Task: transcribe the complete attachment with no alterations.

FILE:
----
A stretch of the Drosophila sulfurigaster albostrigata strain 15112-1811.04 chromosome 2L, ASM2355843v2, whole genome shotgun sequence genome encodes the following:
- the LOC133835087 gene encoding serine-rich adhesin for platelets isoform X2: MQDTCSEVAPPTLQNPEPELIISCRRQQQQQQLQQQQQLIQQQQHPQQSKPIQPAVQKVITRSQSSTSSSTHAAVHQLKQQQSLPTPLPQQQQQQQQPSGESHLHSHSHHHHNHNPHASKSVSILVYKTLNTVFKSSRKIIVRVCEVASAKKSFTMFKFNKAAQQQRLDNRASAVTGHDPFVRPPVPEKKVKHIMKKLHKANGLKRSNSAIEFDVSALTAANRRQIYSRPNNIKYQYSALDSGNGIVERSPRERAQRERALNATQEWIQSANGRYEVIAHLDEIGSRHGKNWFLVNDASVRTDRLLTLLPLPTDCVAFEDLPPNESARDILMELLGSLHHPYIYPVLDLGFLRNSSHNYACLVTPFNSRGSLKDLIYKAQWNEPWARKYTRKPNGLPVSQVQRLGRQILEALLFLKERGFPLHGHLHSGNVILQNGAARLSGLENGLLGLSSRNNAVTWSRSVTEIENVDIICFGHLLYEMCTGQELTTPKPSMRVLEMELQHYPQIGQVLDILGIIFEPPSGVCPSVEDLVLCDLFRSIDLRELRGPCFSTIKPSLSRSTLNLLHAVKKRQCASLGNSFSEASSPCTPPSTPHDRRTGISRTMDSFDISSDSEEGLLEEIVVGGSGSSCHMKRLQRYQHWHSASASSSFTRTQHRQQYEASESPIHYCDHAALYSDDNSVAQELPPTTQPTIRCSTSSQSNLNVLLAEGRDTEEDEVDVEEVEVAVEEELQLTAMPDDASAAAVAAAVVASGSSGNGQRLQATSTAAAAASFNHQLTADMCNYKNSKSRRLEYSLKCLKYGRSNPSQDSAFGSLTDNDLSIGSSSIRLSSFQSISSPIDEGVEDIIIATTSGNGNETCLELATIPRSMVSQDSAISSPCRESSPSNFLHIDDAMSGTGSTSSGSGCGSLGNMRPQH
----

A stretch of the Drosophila sulfurigaster albostrigata strain 15112-1811.04 chromosome 2L, ASM2355843v2, whole genome shotgun sequence genome encodes the following:
- the LOC133835087 gene encoding serine-rich adhesin for platelets isoform X2: MQDTCSEVAPPTLQNPEPELIISCRRQQQQQQLQQQQQLIQQQQHPQQSKPIQPAVQKVITRSQSSTSSSTHAAVHQLKQQQSLPTPLPQQQQQQQQPSGESHLHSHSHHHHNHNPHASKSVSILVYKTLNTVFKSSRKIIVRVCEVASAKKSFTMFKFNKAAQQQRLDNRASAVTGHDPFVRPPVPEKKVKHIMKKLHKANGLKRSNSAIEFDVSALTAANRRQIYSRPNNIKYQYSALDSGNGIVERSPRERAQRERALNATQEWIQSANGRYEVIAHLDEIGSRHGKNWFLVNDASVRTDRLLTLLPLPTDCVAFEDLPPNESARDILMELLGSLHHPYIYPVLDLGFLRNSSHNYACLVTPFNSRGSLKDLIYKAQWNEPWARKYTRKPNGLPVSQVQRLGRQILEALLFLKERGFPLHGHLHSGNVILQNGAARLSGLENGLLGLSSRNNAVTWSRSVTEIENVDIICFGHLLYEMCTGQELTTPKPSMRVLEMELQHYPQIGQVLDILGIIFEPPSGVCPSVEDLVLCDLFRSIDLRELRGPCFSTIKPSLSRSTLNLLHAVKKRQCASLGNSFSEASSPCTPPSTPHDRRTGISRTMDSFDISSDSEEGLLEEIVVGGSGSSCHMKRLQRYQHWHSASASSSFTRTQHRQQYEASESPIHYCDHAALYSDDNSVAQELPPTTQPTIRCSTSSQSNLNVLLAEGRDTEEDEVDVEEVEVAVEEELQLTAMPDDASAAAVAAAVVASGSSGNGQRLQATSTAAAAASFNHQLTADMCNYKNSKSRRLEYSLKCLKYGRSNPSQDSAFGSLTDNDLSIGSSSIRLSSFQSISSPIDEGVEDIIIATTSGNGNETCLELATIPRSMVSQDSAISSPCRESSPSNFLHIDDAMSGTGSTSSGSGCGSLGNMRPQH